Dermatologic manifestations and nutritional management of adverse food reactions - Veterinary Medicine
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Dermatologic manifestations and nutritional management of adverse food reactions
A properly conducted limited-antigen diet trial will help you determine whether a patient's dermatologic and possible concurrent gastrointestinal signs are due to food allergy. This dermatologist guides you and your clients through the process of performing such a trial, including how to overcome common complications.


VETERINARY MEDICINE


Concurrent therapies

It may be necessary to treat secondary complications of adverse food reaction such as superficial pyoderma, Malassezia dermatitis, and ear infections. Secondary complications do not preclude a dietary trial. In fact, if an animal truly has a food allergy, switching to a novel protein diet may actually enhance resolution of a pet's condition.

Under these circumstances, however, the animal should be assessed after three or four weeks to ensure antimicrobial therapy has been adequate. Pruritus typically will have diminished during this time as a result of controlling the secondary infections. The diet trial should be continued for another two to four weeks to demonstrate improvement is maintained before provocative challenge is performed.

How much allergen is too much?


Figure 7. In some dogs with corn allergies, 1 g of nacho chip pieces is enough to trigger an allergic reaction.
The amount of allergen ingested that provokes an allergic reaction varies with allergen type and among individuals. This has been shown in the case of peanut allergy in people, and there are anecdotal reports of animals that appear to have adverse reactions to flavored medications. In our practice, we routinely prohibit chewable heartworm prophylactics, flavored antibiotics and vitamin tablets, and toothpaste during a diet trial. In an open study, the colony of Maltese-beagle dogs at North Carolina State University was intolerant of flavored milbemycin tablets containing soy and pork. As little as 200 mg/kg of corn (1 g of corn for a 11-lb [5-kg] dog) is sufficient to elicit an allergic reaction in susceptible individuals.7 Clients may better comprehend this small amount if you tell them it is less than the amount of corn in a single corn chip (Figure 7).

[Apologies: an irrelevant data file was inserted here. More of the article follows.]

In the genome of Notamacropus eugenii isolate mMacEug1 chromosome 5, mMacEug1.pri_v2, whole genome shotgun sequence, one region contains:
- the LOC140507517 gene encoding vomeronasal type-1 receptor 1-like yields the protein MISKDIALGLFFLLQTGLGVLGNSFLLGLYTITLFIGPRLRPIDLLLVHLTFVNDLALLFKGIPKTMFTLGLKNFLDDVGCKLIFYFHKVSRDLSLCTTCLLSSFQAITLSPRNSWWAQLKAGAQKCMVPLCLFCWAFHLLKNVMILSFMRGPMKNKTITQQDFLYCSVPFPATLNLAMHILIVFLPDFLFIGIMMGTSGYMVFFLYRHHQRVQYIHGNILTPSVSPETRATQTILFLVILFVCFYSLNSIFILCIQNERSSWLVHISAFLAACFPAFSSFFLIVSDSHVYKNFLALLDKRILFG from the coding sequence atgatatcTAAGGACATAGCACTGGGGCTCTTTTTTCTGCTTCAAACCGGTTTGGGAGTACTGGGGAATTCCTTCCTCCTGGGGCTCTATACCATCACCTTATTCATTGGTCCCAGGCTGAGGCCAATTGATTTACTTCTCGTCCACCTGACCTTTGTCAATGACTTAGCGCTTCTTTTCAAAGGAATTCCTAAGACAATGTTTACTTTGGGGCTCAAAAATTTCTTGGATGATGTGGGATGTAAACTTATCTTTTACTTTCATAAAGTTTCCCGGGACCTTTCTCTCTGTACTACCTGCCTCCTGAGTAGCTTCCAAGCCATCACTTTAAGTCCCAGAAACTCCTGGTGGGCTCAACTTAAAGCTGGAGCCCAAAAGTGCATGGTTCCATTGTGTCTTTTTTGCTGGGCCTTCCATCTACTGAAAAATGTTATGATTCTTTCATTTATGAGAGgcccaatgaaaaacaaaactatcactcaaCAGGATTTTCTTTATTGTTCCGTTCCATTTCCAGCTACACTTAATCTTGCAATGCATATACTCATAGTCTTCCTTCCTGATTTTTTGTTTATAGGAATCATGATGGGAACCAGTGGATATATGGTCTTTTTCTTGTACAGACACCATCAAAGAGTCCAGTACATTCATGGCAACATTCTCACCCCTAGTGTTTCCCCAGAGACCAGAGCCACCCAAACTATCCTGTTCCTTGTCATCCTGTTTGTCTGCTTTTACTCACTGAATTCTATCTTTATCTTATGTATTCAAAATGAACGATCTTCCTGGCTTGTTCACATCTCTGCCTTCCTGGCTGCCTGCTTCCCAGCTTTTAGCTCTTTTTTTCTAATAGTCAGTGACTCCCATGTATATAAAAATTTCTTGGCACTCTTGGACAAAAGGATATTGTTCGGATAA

Confirming a food allergy

Adverse food reaction is confirmed only when it has been demonstrated that the same clinical signs recur when previously fed foodstuffs are reintroduced. I usually recommend reintroducing the previously fed commercial diet first as 10% to 20% of total food for seven days. If this does not result in a relapse, then commonly fed treats can be reintroduced to determine whether these induce clinical signs. In my experience, gastrointestinal signs, if present, usually resolve first and may be the first to reappear after challenge in an animal with adverse food reaction.


Golden rules for successful diet trials
How long it takes for dermatologic signs to reappear is a subject of debate. Most authors agree a patient should relapse between 24 hours and two weeks after challenge, although one recent trial reported that two dogs took up to three weeks to show signs.17 Another study reported a significant difference between dairy and cereal products, with patients showing signs 4.1 and 8.3 days after reintroduction, respectively.10 In most reported cases, time to relapse was reported by the owner (often by phone), and the patient was not examined immediately after the challenge by a veterinarian. Our experience with the Maltese-beagle dogs at North Carolina State University is that clinical signs of erythema may be seen as early as 15 minutes after challenge. If an animal fails to respond to a correctly performed diet trial, I often perform a second diet trial with a different diet to definitively rule out food allergy.

Identifying specific food allergens

Between 35% and 60% of dogs are reported to be intolerant to more than one foodstuff, which underscores the need for challenge with multiple food sources.10,19,20 Most veterinary professionals agree that beef hypersensitivity has the greatest incidence in dogs in Europe and the United States. Similar information is not available in cats because owners have typically been reluctant to pursue provocative challenge.


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Source: VETERINARY MEDICINE,
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